After a brief tenure as an assistant football coach at the University of Cincinnati, he applied in 1971 for the job as head coach and athletic director at Texas Southern University in Houston. Granville Sawyer, then president of Texas Southern, interviewed Paige for the job. He later told Time that "[he] was convinced by the end of [their] conversation that this was a great mind and great educational leader in the making." Paige accepted the job offer with the stipulation that he also have faculty status. In hindsight, Paige told Texas Monthly, this was one of the most important decisions that he ever made.
As the years went by at Texas Southern, Paige became more interested in education than football. Paige admitted to People that he was "increasingly disturbed by the growing commercialism of college sports." At the same time, his family life experienced hardship with the ending of his marriage to Gloria in 1982. Paige was considered for assistant coaching positions in the NFL but chose to stay in academics. In 1984, Paige left coaching to become dean of the College of Education at Texas Southern.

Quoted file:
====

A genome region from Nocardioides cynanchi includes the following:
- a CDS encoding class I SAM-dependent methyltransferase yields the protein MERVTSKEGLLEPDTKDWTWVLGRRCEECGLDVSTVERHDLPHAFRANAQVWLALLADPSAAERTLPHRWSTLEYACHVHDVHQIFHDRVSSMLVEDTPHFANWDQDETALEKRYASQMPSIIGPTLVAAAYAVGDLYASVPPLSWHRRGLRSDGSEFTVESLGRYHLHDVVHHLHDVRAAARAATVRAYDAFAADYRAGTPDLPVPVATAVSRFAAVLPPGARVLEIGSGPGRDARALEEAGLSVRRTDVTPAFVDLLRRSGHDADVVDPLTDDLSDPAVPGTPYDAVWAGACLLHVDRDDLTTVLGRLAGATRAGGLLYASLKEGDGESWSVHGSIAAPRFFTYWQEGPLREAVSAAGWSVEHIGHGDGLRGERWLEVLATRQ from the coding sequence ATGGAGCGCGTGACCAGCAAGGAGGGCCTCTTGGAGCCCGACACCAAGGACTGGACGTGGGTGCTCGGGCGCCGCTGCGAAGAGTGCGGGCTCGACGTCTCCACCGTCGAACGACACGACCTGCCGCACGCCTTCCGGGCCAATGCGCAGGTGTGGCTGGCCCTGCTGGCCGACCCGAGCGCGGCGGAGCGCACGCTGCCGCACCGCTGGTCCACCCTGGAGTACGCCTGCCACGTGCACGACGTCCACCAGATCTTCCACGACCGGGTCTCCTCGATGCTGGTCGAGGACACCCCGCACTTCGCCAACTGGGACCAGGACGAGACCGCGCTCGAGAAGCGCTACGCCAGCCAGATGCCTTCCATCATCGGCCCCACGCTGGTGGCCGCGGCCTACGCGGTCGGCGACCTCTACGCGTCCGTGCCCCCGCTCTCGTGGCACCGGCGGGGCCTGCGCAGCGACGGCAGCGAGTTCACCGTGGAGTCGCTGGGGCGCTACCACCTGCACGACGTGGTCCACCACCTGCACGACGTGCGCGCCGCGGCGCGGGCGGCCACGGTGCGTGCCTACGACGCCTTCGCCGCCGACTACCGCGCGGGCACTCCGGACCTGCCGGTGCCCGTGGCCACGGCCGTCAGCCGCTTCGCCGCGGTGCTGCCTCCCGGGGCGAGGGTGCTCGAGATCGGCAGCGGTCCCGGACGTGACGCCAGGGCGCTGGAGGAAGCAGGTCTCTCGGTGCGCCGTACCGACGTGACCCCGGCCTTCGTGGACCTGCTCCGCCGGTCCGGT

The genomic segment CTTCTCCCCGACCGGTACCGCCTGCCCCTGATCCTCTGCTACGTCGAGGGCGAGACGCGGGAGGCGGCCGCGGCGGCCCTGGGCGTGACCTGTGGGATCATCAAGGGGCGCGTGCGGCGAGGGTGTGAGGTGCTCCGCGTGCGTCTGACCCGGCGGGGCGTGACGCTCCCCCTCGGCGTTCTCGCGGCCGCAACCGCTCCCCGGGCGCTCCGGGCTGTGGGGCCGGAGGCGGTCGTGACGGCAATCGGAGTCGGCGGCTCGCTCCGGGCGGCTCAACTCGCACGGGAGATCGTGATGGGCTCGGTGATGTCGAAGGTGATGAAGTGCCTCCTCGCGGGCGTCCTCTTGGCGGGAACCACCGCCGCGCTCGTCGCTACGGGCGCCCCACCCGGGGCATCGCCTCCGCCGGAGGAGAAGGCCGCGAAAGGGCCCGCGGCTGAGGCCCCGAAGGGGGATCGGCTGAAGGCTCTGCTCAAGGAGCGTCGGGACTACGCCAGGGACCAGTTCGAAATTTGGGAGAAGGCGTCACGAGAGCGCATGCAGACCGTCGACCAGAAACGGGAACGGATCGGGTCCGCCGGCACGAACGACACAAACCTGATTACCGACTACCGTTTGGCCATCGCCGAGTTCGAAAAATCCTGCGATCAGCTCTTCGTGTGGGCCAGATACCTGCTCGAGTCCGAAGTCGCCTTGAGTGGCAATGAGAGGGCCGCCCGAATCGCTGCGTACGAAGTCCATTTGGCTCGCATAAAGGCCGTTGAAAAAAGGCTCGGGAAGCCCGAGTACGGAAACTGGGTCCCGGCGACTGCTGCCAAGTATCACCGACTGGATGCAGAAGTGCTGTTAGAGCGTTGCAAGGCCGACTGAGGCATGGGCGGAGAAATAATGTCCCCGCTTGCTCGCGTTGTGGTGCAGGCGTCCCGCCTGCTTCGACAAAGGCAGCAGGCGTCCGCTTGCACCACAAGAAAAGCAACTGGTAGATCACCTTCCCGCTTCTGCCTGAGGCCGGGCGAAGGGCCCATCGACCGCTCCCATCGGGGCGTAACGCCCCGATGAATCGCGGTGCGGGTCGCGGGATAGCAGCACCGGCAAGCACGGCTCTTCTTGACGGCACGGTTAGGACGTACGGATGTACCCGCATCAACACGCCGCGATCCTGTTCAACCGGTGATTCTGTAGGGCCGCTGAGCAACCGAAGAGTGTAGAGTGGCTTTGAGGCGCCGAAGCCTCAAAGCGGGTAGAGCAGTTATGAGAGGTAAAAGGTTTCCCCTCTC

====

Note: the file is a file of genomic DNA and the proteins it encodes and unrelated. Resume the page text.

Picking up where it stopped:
As dean, Paige established the Center for Excellence in Urban Education, a research facility that focuses on issues related to instruction and management in urban school systems. Texas Southern University's education program thrived under Paige's leadership, boasting that 33 percent of teachers and administrators in the Houston Independent School District graduated from the program.